It might seem a little over-idealistic, and perhaps it is in a world that seems inimical to any deviation, however slight from the mainstream of white heteronormative experience, but The Gravity of Us tells the story, and tells it with wide-eyes wonder and honesty, of young queer love in a way that presents it as just something that is.
It is gorgeously, heartstoppingly, kissing and making out wonderful, a thing of rare beauty that grows against a backdrop of media manipulation, threats to the continuation of NASA’s program and the possible loss of Calvin’s burgeoning media career, and it is entirely refreshing and enlivening it, no matter your age, but I imagine even more preciously when you are at the age of Calvin and Leon.
Here is your proof, not that you need it because here you are and you are normal and real and true, that there are lives beyond the hetero-focused obsession of mainstream media and they matter and they have as much worth and value and truth as any other.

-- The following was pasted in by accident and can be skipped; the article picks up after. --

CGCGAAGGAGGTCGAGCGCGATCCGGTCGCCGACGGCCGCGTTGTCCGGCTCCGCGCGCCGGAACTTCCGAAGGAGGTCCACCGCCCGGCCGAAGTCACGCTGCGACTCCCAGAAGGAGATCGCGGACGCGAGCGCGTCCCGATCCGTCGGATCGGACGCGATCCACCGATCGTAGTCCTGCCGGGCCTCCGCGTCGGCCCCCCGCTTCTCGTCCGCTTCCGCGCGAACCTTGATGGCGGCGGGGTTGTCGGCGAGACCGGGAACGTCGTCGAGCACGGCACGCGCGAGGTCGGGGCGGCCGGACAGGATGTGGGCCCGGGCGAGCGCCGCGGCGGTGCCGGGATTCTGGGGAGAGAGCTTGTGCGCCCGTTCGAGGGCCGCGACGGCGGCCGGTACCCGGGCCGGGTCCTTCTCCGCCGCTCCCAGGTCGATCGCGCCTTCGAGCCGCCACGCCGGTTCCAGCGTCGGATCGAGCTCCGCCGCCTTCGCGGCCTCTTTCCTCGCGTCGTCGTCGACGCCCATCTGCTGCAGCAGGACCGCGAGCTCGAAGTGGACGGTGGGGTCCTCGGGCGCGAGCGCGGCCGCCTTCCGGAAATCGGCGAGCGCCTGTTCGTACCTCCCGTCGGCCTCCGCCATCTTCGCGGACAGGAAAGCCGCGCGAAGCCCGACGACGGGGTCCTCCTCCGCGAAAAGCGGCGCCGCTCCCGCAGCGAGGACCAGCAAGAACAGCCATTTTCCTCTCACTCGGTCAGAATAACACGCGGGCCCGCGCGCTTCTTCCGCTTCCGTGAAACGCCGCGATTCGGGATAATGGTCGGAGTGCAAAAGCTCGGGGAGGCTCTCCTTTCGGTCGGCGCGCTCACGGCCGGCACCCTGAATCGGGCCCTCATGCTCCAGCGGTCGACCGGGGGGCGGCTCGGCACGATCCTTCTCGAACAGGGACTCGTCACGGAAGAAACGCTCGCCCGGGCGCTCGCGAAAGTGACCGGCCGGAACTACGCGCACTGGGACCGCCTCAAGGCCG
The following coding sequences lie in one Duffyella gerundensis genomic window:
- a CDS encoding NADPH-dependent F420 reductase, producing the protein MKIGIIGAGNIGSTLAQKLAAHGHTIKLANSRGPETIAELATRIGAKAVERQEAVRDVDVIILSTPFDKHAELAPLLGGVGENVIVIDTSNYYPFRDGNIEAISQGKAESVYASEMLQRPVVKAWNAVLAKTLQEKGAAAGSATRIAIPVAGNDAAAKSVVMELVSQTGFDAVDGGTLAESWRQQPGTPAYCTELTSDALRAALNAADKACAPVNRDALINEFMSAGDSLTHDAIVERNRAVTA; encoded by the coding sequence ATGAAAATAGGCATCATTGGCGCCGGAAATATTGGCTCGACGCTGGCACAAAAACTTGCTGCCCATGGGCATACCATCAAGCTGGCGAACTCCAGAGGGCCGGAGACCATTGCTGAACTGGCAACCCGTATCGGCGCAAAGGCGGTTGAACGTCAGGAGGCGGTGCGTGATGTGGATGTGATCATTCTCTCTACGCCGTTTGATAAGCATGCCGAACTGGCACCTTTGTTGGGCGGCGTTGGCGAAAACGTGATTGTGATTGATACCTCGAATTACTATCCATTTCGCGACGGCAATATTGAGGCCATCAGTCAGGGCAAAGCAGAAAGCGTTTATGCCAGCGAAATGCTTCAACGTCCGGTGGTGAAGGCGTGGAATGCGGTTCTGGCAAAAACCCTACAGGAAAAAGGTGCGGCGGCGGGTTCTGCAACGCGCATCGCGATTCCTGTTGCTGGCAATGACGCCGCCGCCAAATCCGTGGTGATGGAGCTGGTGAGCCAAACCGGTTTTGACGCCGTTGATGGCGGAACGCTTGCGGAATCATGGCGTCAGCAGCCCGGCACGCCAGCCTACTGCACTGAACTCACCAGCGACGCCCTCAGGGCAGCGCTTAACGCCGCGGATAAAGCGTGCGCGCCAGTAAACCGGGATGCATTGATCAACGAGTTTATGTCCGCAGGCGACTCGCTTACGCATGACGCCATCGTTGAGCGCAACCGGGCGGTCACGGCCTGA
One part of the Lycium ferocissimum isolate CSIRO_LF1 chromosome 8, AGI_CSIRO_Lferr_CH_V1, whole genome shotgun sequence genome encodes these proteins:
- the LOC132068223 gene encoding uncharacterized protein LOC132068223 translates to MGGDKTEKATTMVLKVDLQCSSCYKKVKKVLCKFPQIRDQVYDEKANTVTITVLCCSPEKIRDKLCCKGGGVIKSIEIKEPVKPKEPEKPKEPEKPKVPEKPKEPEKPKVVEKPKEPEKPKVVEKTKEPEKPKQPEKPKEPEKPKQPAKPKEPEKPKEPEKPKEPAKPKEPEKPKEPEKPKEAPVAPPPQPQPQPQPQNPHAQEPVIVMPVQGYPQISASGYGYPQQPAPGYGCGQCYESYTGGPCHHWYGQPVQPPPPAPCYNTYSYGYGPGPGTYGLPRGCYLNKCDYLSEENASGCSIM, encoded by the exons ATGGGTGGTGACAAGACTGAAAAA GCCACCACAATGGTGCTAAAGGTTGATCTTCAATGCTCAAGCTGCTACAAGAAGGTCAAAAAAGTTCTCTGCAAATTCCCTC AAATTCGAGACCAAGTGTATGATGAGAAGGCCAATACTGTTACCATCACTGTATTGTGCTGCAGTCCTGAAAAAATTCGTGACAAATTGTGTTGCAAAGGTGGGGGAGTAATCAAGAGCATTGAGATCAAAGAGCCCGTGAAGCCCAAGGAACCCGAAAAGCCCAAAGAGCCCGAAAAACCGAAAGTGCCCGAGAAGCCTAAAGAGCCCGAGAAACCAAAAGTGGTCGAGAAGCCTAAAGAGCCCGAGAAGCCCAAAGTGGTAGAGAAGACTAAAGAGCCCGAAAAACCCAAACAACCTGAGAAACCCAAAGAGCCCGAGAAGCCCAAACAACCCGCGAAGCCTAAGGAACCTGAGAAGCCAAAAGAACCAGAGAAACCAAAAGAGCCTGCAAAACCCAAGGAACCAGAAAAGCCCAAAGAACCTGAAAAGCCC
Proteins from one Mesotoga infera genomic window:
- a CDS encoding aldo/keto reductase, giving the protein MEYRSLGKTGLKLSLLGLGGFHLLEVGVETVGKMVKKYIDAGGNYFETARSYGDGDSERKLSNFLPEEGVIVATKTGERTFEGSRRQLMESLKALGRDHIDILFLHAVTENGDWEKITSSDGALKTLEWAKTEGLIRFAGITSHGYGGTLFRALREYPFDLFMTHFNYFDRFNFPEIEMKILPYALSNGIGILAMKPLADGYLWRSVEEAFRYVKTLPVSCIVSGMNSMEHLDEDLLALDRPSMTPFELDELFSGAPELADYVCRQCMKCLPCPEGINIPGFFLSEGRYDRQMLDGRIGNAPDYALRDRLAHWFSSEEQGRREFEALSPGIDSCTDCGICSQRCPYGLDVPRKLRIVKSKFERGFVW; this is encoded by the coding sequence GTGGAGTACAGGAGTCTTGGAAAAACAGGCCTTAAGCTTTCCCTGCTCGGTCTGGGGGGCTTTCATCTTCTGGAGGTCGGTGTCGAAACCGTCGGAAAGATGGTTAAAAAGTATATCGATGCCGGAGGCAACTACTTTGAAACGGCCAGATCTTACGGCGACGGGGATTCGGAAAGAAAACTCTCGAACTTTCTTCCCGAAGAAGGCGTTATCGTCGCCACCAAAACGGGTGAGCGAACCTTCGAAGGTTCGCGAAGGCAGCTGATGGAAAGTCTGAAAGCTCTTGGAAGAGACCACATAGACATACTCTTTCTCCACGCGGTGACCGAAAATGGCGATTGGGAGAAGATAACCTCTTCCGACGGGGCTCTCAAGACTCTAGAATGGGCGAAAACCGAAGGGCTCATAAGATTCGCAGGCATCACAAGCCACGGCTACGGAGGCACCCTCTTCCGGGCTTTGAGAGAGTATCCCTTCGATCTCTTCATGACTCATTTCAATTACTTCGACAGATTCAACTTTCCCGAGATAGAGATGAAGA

The Gravity of Us is not even remotely polemical, but through its all-too-short 300 pages, in which Calvin comes to a far greater appreciation of who he is, what he wants and what matters most to him, we are able to see in the sheer normality of the storytelling that life is gloriously, endlessly diverse and that it is something we should treasure and be heartily glad we have among us.
But LGBTQIA+ lives are not lived as some sort of poster child of rebellion and change, at least not directly, and so, most importantly, The Gravity of Us is a warmhearted, lovely, grounded but starry-eyed tale of one young man meeting another young man and having is life profoundly changed for the better (which emboldens him to fight for the betterment and continuation of the good things in other peoples’ lives) and at the end of the day, isn’t that life is all about?